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Old 03-12-2006, 02:13 AM   #1
RKassl
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Battery Kill Switch

Thinking about installing a battery kill switch to isolate the battery during times they we don't use the Monty.

Has anybody done this? I thought about putting the switch on the ground wire between the frame and the battery and mount the switch on the wall.

Does anyone know the gauge of the white ground wire, I may need another piece for the job.

Thanks and Happy Camping
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Old 03-12-2006, 02:19 AM   #2
Ishler
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Bob
You should switch the positive lead not the ground. I don't remember the wire gauge. I used a marine cutoff switch. You can find them at most boat supplies stores.
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Old 03-12-2006, 03:55 AM   #3
padredw
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This photo shows the cut off switch (red lever--extreme left side of photo) on my 2955; leading from two 6 volt golf cart batteries in the BlueSea battery box.

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Old 03-12-2006, 04:16 AM   #4
Kathi
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Called Paul and he said he thinks that the gauge of the ground wire would be #8. Don't quote me, remember he is in the hospital. His mind is still sharp though..LOL.
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Old 03-12-2006, 06:18 AM   #5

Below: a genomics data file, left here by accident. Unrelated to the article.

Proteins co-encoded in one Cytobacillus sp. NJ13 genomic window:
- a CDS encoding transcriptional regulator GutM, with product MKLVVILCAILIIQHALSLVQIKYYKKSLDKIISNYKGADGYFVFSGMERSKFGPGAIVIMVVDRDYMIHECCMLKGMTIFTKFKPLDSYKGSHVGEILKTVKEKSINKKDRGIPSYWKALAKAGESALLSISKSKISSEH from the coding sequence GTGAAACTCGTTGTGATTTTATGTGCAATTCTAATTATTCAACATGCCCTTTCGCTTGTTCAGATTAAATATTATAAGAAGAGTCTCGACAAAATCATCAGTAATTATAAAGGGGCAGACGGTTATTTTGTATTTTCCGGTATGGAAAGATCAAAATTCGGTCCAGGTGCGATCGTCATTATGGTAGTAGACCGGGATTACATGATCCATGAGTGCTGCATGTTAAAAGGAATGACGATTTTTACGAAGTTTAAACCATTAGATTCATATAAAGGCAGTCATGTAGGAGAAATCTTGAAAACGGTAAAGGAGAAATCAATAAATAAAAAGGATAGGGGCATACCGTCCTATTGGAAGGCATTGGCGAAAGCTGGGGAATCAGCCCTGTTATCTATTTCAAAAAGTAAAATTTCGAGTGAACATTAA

OntMont
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Use #6 AWG wire or heavier. You may be able to find a suitable battery cable with terminals already attached at an auto supply store. I also used a marine switch similar to Padre Dave's, although mine is Blue Sea brand, same as the Padre's battery box.
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Old 03-12-2006, 10:56 AM   #6
houseof many dogs
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I used a marine battery cutoff switch also, it cost around $25 and I used #8 wire from the Positive post of the battery to the switch. On my 3295, I mounted the switch on the bulkhead next to the switch for the for the front atabilizer legs. That way when I get the rig stowed, I can turn off the battery from the same place i exteded the legs from.
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Old 03-12-2006, 11:19 AM   #7
Gonfishin
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What John said (ontmont) I installed one about 2 months ago. I found Automotive 6ga with the eyelets on both ends. I installed mine in the front compartment near the battery. I do however like the idea of having it in the compartment with the switch for the front legs.
Rick.
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Old 03-12-2006, 11:50 AM   #8
dsprik
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I have had trouble with those marine cutoff switches (dial-type), especially the A/B/AB/OFF ones. You cannot tell at a glance whats going on. I have killed a couple batteries that way when I thought the switch was OFF. Might just be me, though.

Someone just posted a link a day, or two, ago about an electrical product - can't remember what the main topic was, but I do remember seeing on the same site, a simple lever-type cutoff switch for RV batteries. No mistaking when that switch is not connected.

Also, didn't these new shore stations on the new Montanas have that battery cutoff switch (key-style) in there with the shower and the other valve handles? Rich?
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Old 03-12-2006, 12:28 PM   #9
CountryGuy